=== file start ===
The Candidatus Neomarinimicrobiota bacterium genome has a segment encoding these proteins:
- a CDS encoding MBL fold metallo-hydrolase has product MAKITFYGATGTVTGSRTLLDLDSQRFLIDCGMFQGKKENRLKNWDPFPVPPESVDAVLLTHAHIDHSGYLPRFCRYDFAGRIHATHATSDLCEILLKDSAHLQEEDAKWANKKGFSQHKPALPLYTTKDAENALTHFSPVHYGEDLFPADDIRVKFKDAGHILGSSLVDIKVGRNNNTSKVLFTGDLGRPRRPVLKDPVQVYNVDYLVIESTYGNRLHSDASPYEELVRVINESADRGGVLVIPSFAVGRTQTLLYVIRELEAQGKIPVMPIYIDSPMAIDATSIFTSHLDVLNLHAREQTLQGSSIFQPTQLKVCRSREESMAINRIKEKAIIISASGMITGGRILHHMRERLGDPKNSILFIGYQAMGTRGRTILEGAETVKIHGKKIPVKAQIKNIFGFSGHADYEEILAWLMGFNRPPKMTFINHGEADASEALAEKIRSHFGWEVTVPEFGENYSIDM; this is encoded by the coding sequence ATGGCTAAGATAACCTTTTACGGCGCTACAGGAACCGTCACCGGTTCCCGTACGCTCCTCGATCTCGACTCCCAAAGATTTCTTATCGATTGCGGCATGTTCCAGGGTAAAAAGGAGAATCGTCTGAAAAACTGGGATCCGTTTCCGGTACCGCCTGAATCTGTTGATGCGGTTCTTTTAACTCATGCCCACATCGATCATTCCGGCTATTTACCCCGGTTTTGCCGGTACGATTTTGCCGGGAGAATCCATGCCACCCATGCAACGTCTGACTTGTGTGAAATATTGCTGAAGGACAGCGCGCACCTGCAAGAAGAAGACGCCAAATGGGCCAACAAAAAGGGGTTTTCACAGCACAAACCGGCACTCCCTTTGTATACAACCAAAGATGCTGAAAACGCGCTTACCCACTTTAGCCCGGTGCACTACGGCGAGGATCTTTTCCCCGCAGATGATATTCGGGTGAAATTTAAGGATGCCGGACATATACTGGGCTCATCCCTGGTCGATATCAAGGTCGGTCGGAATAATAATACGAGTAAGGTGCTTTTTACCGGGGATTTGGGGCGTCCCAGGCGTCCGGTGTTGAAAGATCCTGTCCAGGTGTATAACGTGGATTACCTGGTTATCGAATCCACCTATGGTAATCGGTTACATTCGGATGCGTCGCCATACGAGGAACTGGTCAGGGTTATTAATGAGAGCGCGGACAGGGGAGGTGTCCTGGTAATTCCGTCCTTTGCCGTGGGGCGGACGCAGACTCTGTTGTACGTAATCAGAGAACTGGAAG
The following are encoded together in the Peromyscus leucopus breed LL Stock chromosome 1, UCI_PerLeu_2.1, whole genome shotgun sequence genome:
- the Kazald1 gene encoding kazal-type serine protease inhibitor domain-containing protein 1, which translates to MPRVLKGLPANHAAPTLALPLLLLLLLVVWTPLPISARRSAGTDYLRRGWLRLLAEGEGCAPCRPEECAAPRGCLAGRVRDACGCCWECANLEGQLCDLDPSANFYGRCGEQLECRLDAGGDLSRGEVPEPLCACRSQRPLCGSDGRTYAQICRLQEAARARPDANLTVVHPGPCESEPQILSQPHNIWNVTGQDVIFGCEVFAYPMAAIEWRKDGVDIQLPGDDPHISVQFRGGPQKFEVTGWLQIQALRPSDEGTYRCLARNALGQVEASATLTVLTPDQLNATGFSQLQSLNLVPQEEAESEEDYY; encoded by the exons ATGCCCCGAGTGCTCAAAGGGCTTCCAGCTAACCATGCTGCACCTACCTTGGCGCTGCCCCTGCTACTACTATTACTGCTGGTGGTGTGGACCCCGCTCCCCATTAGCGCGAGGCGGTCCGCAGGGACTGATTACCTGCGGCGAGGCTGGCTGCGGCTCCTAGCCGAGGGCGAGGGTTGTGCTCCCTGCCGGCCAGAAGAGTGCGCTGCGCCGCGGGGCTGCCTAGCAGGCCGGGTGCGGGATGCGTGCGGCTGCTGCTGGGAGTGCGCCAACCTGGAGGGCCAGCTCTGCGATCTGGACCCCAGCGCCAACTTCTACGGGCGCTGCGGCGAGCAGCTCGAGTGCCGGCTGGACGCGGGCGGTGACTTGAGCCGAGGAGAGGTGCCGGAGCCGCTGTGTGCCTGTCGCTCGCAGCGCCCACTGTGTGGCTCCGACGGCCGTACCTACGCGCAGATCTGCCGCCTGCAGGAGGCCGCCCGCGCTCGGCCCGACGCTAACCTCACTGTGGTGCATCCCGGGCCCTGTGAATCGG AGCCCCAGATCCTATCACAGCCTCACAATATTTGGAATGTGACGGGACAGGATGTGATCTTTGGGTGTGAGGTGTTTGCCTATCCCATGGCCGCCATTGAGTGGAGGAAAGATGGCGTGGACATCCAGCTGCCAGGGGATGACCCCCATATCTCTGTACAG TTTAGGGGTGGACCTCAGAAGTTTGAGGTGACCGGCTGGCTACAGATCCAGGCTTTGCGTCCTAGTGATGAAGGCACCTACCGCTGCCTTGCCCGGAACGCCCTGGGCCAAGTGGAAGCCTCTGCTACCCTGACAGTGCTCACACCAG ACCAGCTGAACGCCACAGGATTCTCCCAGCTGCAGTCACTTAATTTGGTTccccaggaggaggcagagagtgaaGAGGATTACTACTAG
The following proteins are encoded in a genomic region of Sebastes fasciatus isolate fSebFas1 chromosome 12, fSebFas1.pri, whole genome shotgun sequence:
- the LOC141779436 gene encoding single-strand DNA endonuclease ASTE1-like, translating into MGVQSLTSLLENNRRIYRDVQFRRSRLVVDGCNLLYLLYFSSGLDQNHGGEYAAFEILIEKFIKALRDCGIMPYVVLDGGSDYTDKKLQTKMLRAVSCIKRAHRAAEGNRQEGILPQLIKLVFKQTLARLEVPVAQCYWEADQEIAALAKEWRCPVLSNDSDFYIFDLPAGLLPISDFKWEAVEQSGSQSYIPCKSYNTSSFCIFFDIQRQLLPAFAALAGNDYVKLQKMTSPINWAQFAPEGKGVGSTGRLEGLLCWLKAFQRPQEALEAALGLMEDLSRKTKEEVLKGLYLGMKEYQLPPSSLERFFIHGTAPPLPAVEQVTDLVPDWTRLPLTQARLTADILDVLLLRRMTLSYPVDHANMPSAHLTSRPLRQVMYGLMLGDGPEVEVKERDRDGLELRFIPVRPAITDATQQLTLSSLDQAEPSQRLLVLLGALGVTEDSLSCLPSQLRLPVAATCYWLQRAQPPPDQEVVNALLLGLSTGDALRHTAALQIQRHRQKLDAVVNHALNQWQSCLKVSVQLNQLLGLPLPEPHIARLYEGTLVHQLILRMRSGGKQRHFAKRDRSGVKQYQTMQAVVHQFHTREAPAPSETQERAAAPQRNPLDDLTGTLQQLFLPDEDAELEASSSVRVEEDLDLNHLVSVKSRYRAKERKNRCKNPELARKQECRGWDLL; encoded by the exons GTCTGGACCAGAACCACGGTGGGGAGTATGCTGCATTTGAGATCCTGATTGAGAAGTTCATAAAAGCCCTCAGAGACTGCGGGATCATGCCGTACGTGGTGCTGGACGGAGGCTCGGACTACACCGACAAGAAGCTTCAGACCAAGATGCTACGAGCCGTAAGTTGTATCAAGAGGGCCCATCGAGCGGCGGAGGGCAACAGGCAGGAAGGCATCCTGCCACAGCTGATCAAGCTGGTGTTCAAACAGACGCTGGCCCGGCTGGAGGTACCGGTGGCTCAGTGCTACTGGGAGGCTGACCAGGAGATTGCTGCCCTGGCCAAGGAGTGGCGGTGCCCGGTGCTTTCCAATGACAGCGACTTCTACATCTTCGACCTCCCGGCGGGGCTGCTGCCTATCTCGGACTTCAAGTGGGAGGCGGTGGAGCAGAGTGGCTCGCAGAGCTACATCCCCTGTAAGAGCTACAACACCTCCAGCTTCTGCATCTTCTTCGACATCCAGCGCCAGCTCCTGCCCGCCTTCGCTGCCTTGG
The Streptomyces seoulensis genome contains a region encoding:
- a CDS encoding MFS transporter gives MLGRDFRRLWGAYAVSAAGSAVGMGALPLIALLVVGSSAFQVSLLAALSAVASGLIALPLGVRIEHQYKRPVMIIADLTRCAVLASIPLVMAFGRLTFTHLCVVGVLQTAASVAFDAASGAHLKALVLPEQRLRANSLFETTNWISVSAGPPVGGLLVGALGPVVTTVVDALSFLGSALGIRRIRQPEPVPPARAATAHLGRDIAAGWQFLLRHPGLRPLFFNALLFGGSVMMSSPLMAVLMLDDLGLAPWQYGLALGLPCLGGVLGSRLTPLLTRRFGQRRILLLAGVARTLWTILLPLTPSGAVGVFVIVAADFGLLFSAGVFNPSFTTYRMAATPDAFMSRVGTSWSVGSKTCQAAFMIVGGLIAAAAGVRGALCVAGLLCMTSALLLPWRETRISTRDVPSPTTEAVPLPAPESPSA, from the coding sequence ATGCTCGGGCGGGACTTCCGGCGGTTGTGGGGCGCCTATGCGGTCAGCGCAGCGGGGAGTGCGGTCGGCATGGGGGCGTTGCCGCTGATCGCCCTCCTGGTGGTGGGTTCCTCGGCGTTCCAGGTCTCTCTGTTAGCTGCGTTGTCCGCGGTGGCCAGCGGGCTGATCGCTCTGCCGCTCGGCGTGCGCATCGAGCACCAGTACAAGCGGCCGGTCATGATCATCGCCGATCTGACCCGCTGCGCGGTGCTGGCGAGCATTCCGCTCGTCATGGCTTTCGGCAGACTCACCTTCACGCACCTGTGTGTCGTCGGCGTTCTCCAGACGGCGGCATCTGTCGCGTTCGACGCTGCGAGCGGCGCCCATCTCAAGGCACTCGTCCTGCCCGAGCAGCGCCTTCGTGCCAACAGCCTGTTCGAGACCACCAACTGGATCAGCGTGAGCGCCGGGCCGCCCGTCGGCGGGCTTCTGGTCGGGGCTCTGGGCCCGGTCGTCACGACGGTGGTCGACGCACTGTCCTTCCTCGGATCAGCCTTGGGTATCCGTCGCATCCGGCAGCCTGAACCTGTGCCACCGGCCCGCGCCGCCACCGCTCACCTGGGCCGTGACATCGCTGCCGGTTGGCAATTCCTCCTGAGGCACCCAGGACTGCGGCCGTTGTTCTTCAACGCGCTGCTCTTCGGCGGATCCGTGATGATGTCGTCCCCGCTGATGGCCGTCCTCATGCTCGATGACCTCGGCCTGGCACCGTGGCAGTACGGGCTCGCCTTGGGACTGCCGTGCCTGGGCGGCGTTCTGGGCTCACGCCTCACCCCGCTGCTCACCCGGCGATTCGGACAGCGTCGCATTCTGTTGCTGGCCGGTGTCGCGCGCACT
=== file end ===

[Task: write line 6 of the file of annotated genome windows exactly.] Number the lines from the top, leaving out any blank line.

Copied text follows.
- the LOC141779436 gene encoding single-strand DNA endonuclease ASTE1-like, translating into MGVQSLTSLLENNRRIYRDVQFRRSRLVVDGCNLLYLLYFSSGLDQNHGGEYAAFEILIEKFIKALRDCGIMPYVVLDGGSDYTDKKLQTKMLRAVSCIKRAHRAAEGNRQEGILPQLIKLVFKQTLARLEVPVAQCYWEADQEIAALAKEWRCPVLSNDSDFYIFDLPAGLLPISDFKWEAVEQSGSQSYIPCKSYNTSSFCIFFDIQRQLLPAFAALAGNDYVKLQKMTSPINWAQFAPEGKGVGSTGRLEGLLCWLKAFQRPQEALEAALGLMEDLSRKTKEEVLKGLYLGMKEYQLPPSSLERFFIHGTAPPLPAVEQVTDLVPDWTRLPLTQARLTADILDVLLLRRMTLSYPVDHANMPSAHLTSRPLRQVMYGLMLGDGPEVEVKERDRDGLELRFIPVRPAITDATQQLTLSSLDQAEPSQRLLVLLGALGVTEDSLSCLPSQLRLPVAATCYWLQRAQPPPDQEVVNALLLGLSTGDALRHTAALQIQRHRQKLDAVVNHALNQWQSCLKVSVQLNQLLGLPLPEPHIARLYEGTLVHQLILRMRSGGKQRHFAKRDRSGVKQYQTMQAVVHQFHTREAPAPSETQERAAAPQRNPLDDLTGTLQQLFLPDEDAELEASSSVRVEEDLDLNHLVSVKSRYRAKERKNRCKNPELARKQECRGWDLL; encoded by the exons GTCTGGACCAGAACCACGGTGGGGAGTATGCTGCATTTGAGATCCTGATTGAGAAGTTCATAAAAGCCCTCAGAGACTGCGGGATCATGCCGTACGTGGTGCTGGACGGAGGCTCGGACTACACCGACAAGAAGCTTCAGACCAAGATGCTACGAGCCGTAAGTTGTATCAAGAGGGCCCATCGAGCGGCGGAGGGCAACAGGCAGGAAGGCATCCTGCCACAGCTGATCAAGCTGGTGTTCAAACAGACGCTGGCCCGGCTGGAGGTACCGGTGGCTCAGTGCTACTGGGAGGCTGACCAGGAGATTGCTGCCCTGGCCAAGGAGTGGCGGTGCCCGGTGCTTTCCAATGACAGCGACTTCTACATCTTCGACCTCCCGGCGGGGCTGCTGCCTATCTCGGACTTCAAGTGGGAGGCGGTGGAGCAGAGTGGCTCGCAGAGCTACATCCCCTGTAAGAGCTACAACACCTCCAGCTTCTGCATCTTCTTCGACATCCAGCGCCAGCTCCTGCCCGCCTTCGCTGCCTTGG